If John Moore's first feature, "Behind Enemy Lines," is any indication of the goods he's got, one thing's for sure: He's a director who'll never let acting get in the way of his filmmaking. When you've got a guy like Gene Hackman in a scene, the last thing you need is an arty circular pan to distract audiences from the real action beneath the surface -- the interior stuff that a good actor conveys effortlessly, even when the camera isn't fixed on him. But Moore throws that pan in anyway, along with lots of snappy, meaningless cutting, just to show us he knows how to do it. "Behind Enemy Lines" is a résumé masquerading as a movie.
It might not matter so much if Moore were working with crummy actors to begin with. Sometimes stylish flashiness can be fun, and the movie does have a terrific, bleached-out, ice-blue look. But anyone who cares about what actors do has a right to be distrustful of a director who puts more emphasis on the look of his movie than on the performances, as Moore has clearly done here. Even if you could bring yourself to discount the presence of Hackman -- a veteran who is always at least interesting to watch, if not sensational -- there's still Owen Wilson, whose comic timing has been on-the-button in pictures like "Meet the Parents," "Zoolander" and "Shanghai Noon" but who also shows sparks of knowing what to do in a dramatic role. He's out of luck if he thought "Behind Enemy Lines" would be the place for him to show it.
But then, if you're looking for anything beyond flashy entertainment, "Behind Enemy Lines" feels out of whack from the start. Moore and screenwriters David Veloz and Zack Penn (working from a story by James Thomas and John Thomas) try valiantly to assign some moral weight and import to what is, in places, not much more than a noisy "Top Gun"-style adventure tale. Lt. Chris Barnett (Wilson) is a bored naval aviator stationed on a carrier on the Adriatic Sea. He and his buddy, a pilot named Stackhouse (Gabriel Macht), haven't seen any action: Owing to the fragile political situation in Bosnia, they're not allowed to go out flying around in fighter planes and dropping bombs and stuff.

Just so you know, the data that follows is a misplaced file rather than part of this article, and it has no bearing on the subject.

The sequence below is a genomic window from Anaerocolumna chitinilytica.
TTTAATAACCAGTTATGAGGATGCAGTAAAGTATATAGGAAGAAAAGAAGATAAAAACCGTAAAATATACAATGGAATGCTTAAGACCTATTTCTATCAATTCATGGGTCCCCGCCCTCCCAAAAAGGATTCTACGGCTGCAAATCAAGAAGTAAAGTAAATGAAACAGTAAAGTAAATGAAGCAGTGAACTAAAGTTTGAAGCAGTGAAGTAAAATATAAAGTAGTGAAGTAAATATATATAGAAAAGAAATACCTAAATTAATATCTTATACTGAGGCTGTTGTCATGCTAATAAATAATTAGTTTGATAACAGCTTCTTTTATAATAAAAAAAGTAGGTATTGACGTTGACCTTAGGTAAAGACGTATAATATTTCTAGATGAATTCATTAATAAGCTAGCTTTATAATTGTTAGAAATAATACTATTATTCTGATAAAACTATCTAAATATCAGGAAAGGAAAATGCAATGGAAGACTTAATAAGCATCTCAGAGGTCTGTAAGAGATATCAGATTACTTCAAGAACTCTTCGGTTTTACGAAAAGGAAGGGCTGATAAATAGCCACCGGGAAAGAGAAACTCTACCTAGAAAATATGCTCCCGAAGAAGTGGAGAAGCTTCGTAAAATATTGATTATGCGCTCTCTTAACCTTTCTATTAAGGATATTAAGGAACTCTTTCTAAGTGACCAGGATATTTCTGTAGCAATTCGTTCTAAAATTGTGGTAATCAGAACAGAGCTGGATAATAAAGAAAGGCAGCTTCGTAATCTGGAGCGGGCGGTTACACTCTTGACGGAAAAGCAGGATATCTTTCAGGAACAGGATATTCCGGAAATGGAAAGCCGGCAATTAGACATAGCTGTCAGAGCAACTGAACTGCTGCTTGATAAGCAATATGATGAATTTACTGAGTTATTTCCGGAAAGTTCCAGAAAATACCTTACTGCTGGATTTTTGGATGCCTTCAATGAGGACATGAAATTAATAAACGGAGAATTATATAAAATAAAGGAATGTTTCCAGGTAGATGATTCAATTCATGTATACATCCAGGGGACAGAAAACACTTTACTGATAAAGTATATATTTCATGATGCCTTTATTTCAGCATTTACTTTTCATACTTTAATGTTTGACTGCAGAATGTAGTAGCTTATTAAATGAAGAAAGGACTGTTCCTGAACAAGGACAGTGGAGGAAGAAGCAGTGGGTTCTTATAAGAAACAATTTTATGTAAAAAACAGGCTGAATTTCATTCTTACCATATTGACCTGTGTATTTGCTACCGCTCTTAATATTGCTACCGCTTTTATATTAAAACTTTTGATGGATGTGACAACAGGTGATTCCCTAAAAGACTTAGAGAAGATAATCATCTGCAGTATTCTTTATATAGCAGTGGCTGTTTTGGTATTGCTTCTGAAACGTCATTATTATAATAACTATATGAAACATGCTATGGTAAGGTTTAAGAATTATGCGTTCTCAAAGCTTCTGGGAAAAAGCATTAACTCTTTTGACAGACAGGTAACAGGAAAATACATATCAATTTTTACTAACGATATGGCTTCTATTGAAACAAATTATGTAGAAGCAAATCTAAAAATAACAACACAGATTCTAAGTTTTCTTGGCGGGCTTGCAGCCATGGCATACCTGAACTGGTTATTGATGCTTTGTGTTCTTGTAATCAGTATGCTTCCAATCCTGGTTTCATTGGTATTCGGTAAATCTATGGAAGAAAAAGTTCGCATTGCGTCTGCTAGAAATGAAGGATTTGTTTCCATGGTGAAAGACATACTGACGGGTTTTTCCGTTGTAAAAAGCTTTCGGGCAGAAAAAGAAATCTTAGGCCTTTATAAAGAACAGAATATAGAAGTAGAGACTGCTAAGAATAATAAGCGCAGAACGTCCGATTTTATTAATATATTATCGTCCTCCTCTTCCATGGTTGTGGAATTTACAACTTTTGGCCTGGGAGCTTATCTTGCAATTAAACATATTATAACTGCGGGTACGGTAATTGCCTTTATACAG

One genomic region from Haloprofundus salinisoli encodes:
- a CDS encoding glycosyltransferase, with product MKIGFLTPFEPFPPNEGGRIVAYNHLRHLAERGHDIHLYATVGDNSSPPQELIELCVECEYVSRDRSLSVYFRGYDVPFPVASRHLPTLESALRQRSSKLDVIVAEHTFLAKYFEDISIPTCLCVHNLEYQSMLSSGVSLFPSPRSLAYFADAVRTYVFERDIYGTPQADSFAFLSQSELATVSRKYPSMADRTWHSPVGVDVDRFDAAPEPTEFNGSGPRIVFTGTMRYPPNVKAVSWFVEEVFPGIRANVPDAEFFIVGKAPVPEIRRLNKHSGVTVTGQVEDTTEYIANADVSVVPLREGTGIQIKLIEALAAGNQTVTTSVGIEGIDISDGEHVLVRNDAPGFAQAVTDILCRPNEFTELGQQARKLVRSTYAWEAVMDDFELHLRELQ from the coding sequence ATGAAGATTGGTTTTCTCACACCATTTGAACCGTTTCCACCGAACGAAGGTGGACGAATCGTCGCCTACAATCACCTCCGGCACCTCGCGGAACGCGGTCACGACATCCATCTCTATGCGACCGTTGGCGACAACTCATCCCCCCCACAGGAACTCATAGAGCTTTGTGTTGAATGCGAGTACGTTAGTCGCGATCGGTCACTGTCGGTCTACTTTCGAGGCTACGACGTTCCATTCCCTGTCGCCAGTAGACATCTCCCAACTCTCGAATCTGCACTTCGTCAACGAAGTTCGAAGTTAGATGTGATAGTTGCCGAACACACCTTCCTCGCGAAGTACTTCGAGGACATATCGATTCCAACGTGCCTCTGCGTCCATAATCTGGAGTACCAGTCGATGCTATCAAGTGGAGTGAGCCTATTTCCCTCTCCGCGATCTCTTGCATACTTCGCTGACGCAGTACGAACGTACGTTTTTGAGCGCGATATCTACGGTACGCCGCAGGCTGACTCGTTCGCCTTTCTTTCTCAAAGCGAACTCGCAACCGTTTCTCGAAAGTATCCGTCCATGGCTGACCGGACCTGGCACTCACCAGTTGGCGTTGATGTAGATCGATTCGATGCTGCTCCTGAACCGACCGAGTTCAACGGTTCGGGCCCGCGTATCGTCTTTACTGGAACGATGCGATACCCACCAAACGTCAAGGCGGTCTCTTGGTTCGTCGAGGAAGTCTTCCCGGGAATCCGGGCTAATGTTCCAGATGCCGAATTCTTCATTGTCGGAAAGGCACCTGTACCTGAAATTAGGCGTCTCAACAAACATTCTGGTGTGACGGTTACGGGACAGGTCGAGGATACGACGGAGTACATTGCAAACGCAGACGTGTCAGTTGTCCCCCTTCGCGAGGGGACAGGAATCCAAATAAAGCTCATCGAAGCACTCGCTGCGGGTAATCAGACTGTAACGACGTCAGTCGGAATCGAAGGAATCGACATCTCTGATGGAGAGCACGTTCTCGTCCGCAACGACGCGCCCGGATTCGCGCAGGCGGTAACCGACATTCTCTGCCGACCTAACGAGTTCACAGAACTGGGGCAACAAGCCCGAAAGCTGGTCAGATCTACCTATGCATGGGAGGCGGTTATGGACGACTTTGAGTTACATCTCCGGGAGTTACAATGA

Adm. Reigart (Gene Hackman) catches wind of Barnett's discontent. He's a tough soldier who's certain Barnett doesn't have what it takes. But when Barnett and Stackhouse are shot down in Southern Bosnia as they go about what's intended to be a routine reconnaissance mission, Reigart suddenly becomes desperate to save Barnett. Hampered by a NATO admiral (Joaquim de Almeida) who fears that an aggressive rescue mission will jeopardize the fragile peace that's been achieved in the region, he sets about the task of throwing his weight around to save his "boy."
There's a sprinkling of depth in "Behind Enemy Lines," represented by some artfully disturbing shots of mass graves and a stellar view of a statue of the Virgin Mary with one side of her face blown off. We also eventually learn why Barnett and Stackhouse were shot down: There's a moral component to their mission that isn't fully revealed until late in the movie.
But we don't need to bother much about all that because there's so much cool flying stuff to look at, like a sequence in which Barnett and Stackhouse try to outfly a series of guided missiles, as well as the thrill of watching Barnett try to outrun a Serbian hit man.
And there's an ejection sequence that looks to be made up of 4,362 chopped-up shots -- which should by all rights make it feel 4,362 times more realistic. "In an ejection situation, there are one hundred and sixty-four different mechanical operations that occur in 1.2 seconds," Moore says, nerdily, in the press materials for "Behind Enemy Lines." "We wanted to give a taste of that process, and not the typical, 'Pop, there you go' portrayal." Eventually, though, that seat does go "pop," as ejector seats will, and Moore is on to the next thrill.
Moore has paid scads of attention to details like military hardware and gimcracks, and his stunt and action shots are lovingly, attentively shot. What's more, "Behind Enemy Lines" was filmed in the Carpathian Mountains, and many of the vistas are eerily gorgeous. The picture has a stark, desolate look -- Moore is canny enough to know how to make a stand of naked trees look lonely and despairing.
That's great for the trees, but what about the people? Hackman and Wilson are all but lost in the meshugas. There are plenty of handsome but mediocre performers who would have done just fine in a stylishly empty military adventure picture. If you're going to bother to use good actors at all, you should at least let them be all that they can be.